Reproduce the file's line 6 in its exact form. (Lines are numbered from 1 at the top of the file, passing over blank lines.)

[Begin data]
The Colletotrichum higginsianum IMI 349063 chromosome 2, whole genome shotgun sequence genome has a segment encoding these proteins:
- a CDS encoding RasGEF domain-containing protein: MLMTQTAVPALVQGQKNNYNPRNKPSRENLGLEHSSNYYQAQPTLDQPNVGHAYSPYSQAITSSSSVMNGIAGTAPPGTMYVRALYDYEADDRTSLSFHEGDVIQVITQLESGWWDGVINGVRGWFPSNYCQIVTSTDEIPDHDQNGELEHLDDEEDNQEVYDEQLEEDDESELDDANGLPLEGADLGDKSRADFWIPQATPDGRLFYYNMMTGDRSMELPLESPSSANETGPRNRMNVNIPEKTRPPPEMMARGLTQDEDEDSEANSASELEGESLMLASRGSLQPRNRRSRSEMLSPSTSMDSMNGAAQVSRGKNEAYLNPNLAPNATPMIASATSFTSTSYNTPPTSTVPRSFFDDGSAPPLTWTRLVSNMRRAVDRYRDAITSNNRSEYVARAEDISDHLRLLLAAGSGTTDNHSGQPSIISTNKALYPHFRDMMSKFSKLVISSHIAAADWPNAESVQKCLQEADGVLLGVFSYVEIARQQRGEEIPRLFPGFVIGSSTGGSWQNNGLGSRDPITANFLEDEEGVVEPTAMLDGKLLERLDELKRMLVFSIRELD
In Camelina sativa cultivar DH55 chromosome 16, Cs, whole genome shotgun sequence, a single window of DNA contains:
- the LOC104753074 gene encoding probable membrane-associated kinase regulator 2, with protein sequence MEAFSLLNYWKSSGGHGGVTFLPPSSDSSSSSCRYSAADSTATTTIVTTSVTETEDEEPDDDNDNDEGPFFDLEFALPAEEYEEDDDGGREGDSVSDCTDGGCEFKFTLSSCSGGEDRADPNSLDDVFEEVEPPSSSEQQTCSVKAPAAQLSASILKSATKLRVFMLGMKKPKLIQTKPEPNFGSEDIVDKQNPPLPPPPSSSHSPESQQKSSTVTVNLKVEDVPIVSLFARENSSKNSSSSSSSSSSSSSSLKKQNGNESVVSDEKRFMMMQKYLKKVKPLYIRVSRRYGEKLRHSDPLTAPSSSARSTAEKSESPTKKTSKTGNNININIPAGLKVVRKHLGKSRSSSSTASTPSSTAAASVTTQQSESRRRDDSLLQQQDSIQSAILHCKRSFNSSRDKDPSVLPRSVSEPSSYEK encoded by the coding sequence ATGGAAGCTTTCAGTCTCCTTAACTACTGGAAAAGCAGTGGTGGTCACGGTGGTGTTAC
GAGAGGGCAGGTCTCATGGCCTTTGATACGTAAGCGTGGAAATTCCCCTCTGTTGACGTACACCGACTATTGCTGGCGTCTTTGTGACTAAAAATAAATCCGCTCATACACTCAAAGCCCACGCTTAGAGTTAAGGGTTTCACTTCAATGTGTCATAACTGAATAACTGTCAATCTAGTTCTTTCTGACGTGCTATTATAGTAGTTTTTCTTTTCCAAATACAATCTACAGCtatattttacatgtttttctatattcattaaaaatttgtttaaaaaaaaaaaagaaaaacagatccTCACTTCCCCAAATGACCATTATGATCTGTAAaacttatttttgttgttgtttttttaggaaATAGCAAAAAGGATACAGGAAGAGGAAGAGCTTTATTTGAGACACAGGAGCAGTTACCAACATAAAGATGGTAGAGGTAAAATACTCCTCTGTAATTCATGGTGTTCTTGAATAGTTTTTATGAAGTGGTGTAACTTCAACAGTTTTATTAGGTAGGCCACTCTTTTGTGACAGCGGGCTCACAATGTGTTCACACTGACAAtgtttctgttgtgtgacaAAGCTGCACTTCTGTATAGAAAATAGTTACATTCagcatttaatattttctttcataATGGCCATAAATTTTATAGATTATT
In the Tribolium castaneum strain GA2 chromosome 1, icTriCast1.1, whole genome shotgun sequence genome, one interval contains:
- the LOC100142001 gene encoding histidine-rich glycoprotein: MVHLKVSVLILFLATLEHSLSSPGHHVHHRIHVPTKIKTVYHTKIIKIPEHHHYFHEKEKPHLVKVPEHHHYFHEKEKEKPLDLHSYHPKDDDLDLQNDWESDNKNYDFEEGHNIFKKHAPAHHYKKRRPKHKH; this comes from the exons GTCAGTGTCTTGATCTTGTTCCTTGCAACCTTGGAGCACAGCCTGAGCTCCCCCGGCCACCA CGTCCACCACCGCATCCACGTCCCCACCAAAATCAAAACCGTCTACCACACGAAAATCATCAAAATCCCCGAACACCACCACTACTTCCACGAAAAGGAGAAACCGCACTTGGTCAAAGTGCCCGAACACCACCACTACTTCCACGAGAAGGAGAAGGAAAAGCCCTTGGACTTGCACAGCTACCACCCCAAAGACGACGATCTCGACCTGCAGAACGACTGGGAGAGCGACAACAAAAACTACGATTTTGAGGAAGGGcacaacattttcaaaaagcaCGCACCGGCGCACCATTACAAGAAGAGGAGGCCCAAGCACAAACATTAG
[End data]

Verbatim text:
In the Tribolium castaneum strain GA2 chromosome 1, icTriCast1.1, whole genome shotgun sequence genome, one interval contains: